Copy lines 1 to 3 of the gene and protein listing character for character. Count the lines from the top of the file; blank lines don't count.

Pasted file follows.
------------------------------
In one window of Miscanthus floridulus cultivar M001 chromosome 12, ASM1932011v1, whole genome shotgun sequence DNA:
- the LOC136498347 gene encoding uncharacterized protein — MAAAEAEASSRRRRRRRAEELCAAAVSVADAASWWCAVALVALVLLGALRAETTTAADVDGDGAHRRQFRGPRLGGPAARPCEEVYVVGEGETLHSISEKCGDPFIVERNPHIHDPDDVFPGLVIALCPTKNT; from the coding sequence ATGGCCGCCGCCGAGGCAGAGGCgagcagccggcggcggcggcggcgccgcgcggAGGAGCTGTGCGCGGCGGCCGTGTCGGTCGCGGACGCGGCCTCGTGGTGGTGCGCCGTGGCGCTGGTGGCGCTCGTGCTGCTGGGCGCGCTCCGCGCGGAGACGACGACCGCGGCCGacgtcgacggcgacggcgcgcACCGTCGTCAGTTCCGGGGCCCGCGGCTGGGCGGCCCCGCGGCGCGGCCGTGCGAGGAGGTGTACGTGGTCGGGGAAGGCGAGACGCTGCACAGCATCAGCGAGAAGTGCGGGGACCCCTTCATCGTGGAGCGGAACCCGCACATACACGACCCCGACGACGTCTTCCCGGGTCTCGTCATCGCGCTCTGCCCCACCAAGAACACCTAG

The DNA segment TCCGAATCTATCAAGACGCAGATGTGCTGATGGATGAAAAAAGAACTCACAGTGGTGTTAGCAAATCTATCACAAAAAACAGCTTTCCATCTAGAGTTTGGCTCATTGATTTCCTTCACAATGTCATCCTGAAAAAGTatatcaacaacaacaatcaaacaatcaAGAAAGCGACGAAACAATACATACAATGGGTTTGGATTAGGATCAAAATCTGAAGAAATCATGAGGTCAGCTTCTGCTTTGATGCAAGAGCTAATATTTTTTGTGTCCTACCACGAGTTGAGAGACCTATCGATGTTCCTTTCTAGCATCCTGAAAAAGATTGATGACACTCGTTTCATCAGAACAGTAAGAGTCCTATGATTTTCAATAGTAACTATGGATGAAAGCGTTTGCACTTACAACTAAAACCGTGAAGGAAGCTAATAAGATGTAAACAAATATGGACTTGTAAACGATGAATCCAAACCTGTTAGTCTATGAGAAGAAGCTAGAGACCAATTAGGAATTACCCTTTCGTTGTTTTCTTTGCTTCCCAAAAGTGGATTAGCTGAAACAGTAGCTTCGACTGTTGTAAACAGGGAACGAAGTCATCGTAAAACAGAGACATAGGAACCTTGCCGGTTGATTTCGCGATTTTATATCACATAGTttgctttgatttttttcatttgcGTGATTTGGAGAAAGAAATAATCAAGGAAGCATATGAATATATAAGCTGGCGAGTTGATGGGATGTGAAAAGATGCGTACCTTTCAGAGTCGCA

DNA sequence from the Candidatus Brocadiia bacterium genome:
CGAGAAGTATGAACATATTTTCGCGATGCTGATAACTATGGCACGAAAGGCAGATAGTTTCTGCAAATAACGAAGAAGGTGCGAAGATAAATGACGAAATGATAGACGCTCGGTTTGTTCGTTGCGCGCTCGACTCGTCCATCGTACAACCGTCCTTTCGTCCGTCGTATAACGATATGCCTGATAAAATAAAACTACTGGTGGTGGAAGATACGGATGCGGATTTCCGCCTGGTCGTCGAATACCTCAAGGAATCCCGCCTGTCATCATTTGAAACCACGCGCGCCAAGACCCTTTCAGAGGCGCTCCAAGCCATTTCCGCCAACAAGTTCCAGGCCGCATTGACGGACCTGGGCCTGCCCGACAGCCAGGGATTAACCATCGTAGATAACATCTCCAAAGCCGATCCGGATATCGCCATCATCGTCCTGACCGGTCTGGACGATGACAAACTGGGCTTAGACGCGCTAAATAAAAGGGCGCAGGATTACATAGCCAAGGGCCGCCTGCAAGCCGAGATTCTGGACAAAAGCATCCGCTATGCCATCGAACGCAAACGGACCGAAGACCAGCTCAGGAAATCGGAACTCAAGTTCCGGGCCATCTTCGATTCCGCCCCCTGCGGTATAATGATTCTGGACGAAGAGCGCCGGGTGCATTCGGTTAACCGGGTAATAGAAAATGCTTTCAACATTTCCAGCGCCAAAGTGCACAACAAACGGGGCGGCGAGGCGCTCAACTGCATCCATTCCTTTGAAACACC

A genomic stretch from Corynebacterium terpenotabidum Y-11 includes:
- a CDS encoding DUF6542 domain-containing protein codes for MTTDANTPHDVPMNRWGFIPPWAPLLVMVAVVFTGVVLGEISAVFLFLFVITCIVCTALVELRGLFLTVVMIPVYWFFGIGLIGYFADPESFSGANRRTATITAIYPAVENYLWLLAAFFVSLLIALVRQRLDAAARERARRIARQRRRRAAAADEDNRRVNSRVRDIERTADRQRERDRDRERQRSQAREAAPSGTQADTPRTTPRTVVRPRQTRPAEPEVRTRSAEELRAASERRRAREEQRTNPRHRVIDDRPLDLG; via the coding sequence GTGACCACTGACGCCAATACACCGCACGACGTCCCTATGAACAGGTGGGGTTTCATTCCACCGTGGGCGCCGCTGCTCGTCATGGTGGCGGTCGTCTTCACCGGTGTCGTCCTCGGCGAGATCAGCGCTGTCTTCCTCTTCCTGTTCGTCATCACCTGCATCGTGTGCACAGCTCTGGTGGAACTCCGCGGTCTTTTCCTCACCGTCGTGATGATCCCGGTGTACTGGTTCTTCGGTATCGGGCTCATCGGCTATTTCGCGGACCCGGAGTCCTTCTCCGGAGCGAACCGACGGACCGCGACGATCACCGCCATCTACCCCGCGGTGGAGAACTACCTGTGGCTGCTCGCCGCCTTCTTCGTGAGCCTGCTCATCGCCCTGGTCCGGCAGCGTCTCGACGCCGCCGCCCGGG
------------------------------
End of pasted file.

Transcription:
In one window of Miscanthus floridulus cultivar M001 chromosome 12, ASM1932011v1, whole genome shotgun sequence DNA:
- the LOC136498347 gene encoding uncharacterized protein — MAAAEAEASSRRRRRRRAEELCAAAVSVADAASWWCAVALVALVLLGALRAETTTAADVDGDGAHRRQFRGPRLGGPAARPCEEVYVVGEGETLHSISEKCGDPFIVERNPHIHDPDDVFPGLVIALCPTKNT; from the coding sequence ATGGCCGCCGCCGAGGCAGAGGCgagcagccggcggcggcggcggcgccgcgcggAGGAGCTGTGCGCGGCGGCCGTGTCGGTCGCGGACGCGGCCTCGTGGTGGTGCGCCGTGGCGCTGGTGGCGCTCGTGCTGCTGGGCGCGCTCCGCGCGGAGACGACGACCGCGGCCGacgtcgacggcgacggcgcgcACCGTCGTCAGTTCCGGGGCCCGCGGCTGGGCGGCCCCGCGGCGCGGCCGTGCGAGGAGGTGTACGTGGTCGGGGAAGGCGAGACGCTGCACAGCATCAGCGAGAAGTGCGGGGACCCCTTCATCGTGGAGCGGAACCCGCACATACACGACCCCGACGACGTCTTCCCGGGTCTCGTCATCGCGCTCTGCCCCACCAAGAACACCTAG

The DNA segment TCCGAATCTATCAAGACGCAGATGTGCTGATGGATGAAAAAAGAACTCACAGTGGTGTTAGCAAATCTATCACAAAAAACAGCTTTCCATCTAGAGTTTGGCTCATTGATTTCCTTCACAATGTCATCCTGAAAAAGTatatcaacaacaacaatcaaacaatcaAGAAAGCGACGAAACAATACATACAATGGGTTTGGATTAGGATCAAAATCTGAAGAAATCATGAGGTCAGCTTCTGCTTTGATGCAAGAGCTAATATTTTTTGTGTCCTACCACGAGTTGAGAGACCTATCGATGTTCCTTTCTAGCATCCTGAAAAAGATTGATGACACTCGTTTCATCAGAACAGTAAGAGTCCTATGATTTTCAATAGTAACTATGGATGAAAGCGTTTGCACTTACAACTAAAACCGTGAAGGAAGCTAATAAGATGTAAACAAATATGGACTTGTAAACGATGAATCCAAACCTGTTAGTCTATGAGAAGAAGCTAGAGACCAATTAGGAATTACCCTTTCGTTGTTTTCTTTGCTTCCCAAAAGTGGATTAGCTGAAACAGTAGCTTCGACTGTTGTAAACAGGGAACGAAGTCATCGTAAAACAGAGACATAGGAACCTTGCCGGTTGATTTCGCGATTTTATATCACATAGTttgctttgatttttttcatttgcGTGATTTGGAGAAAGAAATAATCAAGGAAGCATATGAATATATAAGCTGGCGAGTTGATGGGATGTGAAAAGATGCGTACCTTTCAGAGTCGCA